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Exclusive: Subway rider who assaulted transgender woman ‘meant what I said’

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THE BRONX — A subway rider caught on camera berating a transgender woman said she's not ready to apologize as she spoke about the violent encounter that has since gone viral, in an exclusive interview with PIX11 News Monday.

"Don't judge me unless you know me," Sarah Eldridge said.

She and Pearl Love, who never met before this, crossed paths April 28 on a Manhattan-bound No. 4 train. Eldridge admittedly used homophobic, transphobic and racist slurs against Love, who recorded the interaction and posted the video on Facebook.

Love said she shared the footage publicly to educate others about the daily harassment and violence the trans community faces.

After she took a seat on the train, Love said, she "saw the woman in front of me and she keeps talking about me."

"She gets even louder and even aggressive and I did not say anything," Love said. "I don’t even know who she is, she doesn’t know who I am and [finally] then she stood up, got so mad and hit me."

Eldridge said the encounter escalated because Love refused to stop recording her when she asked.

"When I stepped on the train, I sat down and I had an attitude because I was robbed earlier that week in the Bronx," Eldridge said.

She admitted she was wrong for becoming loud and aggressive but said she stands by her behavior.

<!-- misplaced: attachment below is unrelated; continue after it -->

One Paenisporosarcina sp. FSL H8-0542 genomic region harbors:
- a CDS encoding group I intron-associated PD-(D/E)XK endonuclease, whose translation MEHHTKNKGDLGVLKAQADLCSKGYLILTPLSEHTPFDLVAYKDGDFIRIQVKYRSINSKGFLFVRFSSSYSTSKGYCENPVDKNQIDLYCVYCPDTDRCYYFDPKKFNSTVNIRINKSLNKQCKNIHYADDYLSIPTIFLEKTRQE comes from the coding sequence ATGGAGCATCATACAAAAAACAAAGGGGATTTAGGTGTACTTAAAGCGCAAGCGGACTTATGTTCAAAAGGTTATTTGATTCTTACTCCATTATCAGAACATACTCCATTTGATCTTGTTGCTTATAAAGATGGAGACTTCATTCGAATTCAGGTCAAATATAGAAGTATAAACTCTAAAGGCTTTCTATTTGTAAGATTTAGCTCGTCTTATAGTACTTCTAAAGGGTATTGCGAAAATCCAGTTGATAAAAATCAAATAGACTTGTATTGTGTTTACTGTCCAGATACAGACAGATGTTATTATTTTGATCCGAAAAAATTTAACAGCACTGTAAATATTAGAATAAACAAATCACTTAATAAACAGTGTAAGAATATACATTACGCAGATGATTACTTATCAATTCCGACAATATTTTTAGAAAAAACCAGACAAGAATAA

"I meant what I said. That person offended me in a way," Eldridge said of Love. "That person was, to me, explicit. To me, too much. To me, I couldn't stand it. To me, this is not fair to me."

Video of the vicious encounter has been viewed hundreds of thousands of times.

Even Democratic presidential candidate Hillary Clinton added her perspective.

"Pearl, I'm so sorry that you experienced this. The all-too-high prevalence of violence and hatred faced by the transgender community—today, in 2016!—is a rebuke to all of us," Clinton wrote in a comment on the original post. "Every single person deserves to be safe and live free from discrimination and cruelty, period. And transgender people need to hear from every one of us that you are loved, respected, and deserving of equality under the law. Know that you have my support, and I'm on your side."

Eldridge said all the exposure has made her feel like a victim.

"I've received death threats on Facebook, by several people, saying that they want to find me," she said. "They want to kill me and I have deactivated my Facebook at this point. I've called police."

When asked if she would apologize should she cross paths with Love again, Eldridge was unsure.

"I don't think it's that time yet," she said. "I need time."

Eldridge said she has reached out to a mental health professional and is seeking therapy.